"Therefore, the less they know about us, the better we will do our job," Samus said. "It will be the best 'gift' and the most effective use of this weapon than that someone will publicly tell where this weapon is, in what condition and at what stage of negotiations. It should be done as the French did: they said on Monday that they were just preparing to hand over Caesar self-propelled howitzers to Ukraine, and on Wednesday they showed a video of this artillery firing at the Russians at the front."


"This is a supersystem because it's really not just MLRS, but a universal launcher that can fire both unguided projectiles at 45 kilometers and guided missiles at a distance of 70 kilometers. This is an analog of our Vilkha MLRS. Most importantly, this MLRS M270 system can be used as a launching pad for the ATACMS (Army Tactical Missile System) missile. This is a ballistic missile with a range of 300 km. If Ukraine gets the ATACMS, God forbid it happens, the sun will shine down our street. This is an opportunity to resolve a huge number of issues with such facilities as Russian airfields (both in Russia and in the occupied Crimea), logistics bases (to understand: we will reach Voronezh even without approaching the border), command posts, connections," said Oleg Katkov, the editor-in-chief of the Ukrainian portal Defense Express.

That is, this is everything that provides their groups and gives them the opportunity to bomb and harass our cities with their front-line aircraft.

"This is the 'long arm' that we have lacked since the first day of the war. If such a decision on the transfer of MLRS M270 and ATACMS missiles is made, the rules of the game on the battlefield will change dramatically," the expert added.

"Today we and our enemy have Grad, Smerch and Uragan systems. MLRS is a similar weapon but it is much more effective. The main difference between the M270 and its Soviet analogs is that these [M270] systems are multifunctional. In fact, these are universal platforms. They can be used both as multiple rocket launchers (MLRS) and as operational and tactical missile systems," Mykhailo Samus said.

In fact, the M270 is equipped with radar and these missiles are much more accurate.

"I can say that they are 'surgically accurate,' i.e. the error of deviation from the target is extremely small. Not 30 meters, as in Russian weapons, but up to four meters," says military expert Mykhailo Zhyrokhov. "If we consider the M270 as a multiple rocket launcher, it has a longer range than, for example, the Soviet BM-21 Grad. A standard missile for an American system flies 45 kilometers and that for a Grad flies only 20 kilometers. And this is a huge advantage."

"In artillery, every kilometer matters. If there is an advantage of five kilometers, this is a significant advantage. This allows us to destroy the enemy at a safe distance for us. That is, even if they detect our location, they will not be able to "reach" us.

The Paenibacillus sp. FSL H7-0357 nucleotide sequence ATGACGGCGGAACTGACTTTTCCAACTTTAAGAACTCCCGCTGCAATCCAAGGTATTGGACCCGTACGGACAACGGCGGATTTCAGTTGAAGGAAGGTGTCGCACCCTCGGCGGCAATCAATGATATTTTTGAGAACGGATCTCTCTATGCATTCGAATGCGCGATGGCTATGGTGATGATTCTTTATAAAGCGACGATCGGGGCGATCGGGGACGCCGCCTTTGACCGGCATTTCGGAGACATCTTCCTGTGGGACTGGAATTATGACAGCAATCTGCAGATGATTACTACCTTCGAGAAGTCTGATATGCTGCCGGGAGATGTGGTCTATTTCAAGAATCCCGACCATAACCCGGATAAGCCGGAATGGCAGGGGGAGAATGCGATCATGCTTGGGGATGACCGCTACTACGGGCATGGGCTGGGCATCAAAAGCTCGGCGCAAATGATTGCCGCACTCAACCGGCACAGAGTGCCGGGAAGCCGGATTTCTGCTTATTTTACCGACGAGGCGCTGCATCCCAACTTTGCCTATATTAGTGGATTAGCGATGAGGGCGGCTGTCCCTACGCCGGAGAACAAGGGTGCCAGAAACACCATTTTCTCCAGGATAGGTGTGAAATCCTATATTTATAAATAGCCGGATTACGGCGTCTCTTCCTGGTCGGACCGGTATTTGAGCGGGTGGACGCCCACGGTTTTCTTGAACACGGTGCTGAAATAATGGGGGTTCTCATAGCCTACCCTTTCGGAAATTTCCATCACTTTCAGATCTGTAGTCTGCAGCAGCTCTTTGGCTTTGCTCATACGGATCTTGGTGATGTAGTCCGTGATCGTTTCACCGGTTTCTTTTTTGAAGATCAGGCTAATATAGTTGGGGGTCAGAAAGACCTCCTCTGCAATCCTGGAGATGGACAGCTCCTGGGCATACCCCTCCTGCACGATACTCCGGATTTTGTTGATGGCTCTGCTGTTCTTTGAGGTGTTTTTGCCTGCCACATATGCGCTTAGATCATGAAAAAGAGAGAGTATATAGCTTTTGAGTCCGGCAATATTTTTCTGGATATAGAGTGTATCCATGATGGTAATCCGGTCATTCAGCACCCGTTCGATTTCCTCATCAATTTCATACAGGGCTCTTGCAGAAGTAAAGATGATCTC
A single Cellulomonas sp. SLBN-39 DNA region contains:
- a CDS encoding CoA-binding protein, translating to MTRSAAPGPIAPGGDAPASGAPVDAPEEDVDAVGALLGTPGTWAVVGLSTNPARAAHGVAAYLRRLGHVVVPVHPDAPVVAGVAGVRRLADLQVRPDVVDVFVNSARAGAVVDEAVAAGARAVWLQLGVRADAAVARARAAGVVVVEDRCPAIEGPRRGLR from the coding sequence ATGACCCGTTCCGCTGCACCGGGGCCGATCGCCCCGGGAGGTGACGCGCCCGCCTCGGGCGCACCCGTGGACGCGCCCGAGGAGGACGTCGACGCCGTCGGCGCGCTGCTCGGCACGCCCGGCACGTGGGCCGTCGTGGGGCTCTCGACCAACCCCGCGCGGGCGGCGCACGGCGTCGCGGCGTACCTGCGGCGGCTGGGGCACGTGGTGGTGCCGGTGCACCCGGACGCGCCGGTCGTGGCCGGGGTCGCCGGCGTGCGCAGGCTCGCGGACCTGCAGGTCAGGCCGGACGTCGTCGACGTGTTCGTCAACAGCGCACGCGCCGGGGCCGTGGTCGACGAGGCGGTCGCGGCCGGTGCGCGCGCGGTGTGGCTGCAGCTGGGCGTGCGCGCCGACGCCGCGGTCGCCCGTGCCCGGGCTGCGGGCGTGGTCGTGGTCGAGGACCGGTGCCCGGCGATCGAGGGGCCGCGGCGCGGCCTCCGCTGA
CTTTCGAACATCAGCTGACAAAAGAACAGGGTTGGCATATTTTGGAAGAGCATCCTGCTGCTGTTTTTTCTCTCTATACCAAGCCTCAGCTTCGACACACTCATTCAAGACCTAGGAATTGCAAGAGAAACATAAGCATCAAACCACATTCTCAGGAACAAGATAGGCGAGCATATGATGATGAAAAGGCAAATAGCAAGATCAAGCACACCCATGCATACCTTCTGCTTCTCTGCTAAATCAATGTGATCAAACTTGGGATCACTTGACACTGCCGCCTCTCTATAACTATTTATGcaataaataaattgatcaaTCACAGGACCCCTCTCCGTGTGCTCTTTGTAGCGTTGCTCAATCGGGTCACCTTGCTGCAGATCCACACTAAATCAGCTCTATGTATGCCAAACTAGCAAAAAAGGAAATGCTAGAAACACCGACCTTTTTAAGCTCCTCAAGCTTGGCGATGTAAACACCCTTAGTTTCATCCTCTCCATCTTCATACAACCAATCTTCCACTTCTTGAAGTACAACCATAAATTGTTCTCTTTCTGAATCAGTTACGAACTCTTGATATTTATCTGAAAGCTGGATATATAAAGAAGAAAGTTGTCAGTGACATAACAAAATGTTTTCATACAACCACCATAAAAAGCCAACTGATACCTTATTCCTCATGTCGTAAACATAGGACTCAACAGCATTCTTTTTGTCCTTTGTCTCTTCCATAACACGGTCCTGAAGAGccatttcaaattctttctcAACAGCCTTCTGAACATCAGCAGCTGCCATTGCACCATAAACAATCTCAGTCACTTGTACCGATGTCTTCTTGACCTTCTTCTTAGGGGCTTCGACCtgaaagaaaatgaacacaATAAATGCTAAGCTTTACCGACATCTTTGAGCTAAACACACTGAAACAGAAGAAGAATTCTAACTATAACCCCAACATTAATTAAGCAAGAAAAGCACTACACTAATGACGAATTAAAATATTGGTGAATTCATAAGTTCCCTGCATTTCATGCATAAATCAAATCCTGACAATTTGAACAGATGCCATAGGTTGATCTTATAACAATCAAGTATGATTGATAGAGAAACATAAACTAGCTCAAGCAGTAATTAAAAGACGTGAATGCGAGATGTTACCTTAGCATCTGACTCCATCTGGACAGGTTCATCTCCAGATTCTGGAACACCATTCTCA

"If the Americans also give us short-range ballistic missiles that fire up to 100 kilometers away, it will be something incredible," Zhyrokhov said.

155 mm FH70 howitzers are already destroying the enemy on the front line

Yes, these systems, unlike the Soviet ones, are designed to be run by professional soldiers: "It's not just about aiming, firing and everything is fine. If someone thinks that they will just take BM-21 Grad operators and put them behind American systems, they are wrong. But if we already have trained operators, they will be able to change the situation in certain areas."

Artillery expert Petro Piatakov generally agrees with what has already been said but emphasizes that the MLRS M270 is just one of the elements that can change the course of war.

"Firepower in itself is only a part of the general system of enemy destruction, which includes both reconnaissance and the organization of the use of these artillery systems, and so on. 'Soviet' howitzer artillery allows us to hit the enemy at the front and in some depth. M777s, Caesars, PzH 2000s and so on will be capable of effectively beating the enemy at a distance of 30-60 km (depending on the type of ammunition). That is, it allows the Ukraine Armed Forces to strike the enemy in the tactical depth, as the military says, in the depth of a brigade's defense," said Piatakov.

In order to counteract in conditions when the enemy outnumbers us "we must be able to hit the enemy's rear, strike its control points, ammunition depots, logistics; fire at the airfields of army aircraft that are located up to 100 km from the front line."

"Do we have such weapons? In principle, we do – just take the Smerch systems. But there are a few of them, and for unknown reasons, there are no missiles for them," the military expert added.

That's why we desperately need systems like MLRS M270.

Popasna, Lysychansk, Sievierodonetsk… The moment is coming when it will be difficult for us to radically change the situation at the front without heavier weapons. According to Mykhailo Samus, let's hope that the issue with the M270 has already been resolved and that these systems will soon be defeating the enemy in Ukraine.

We will win!

Myroslav Liskovych, Kyiv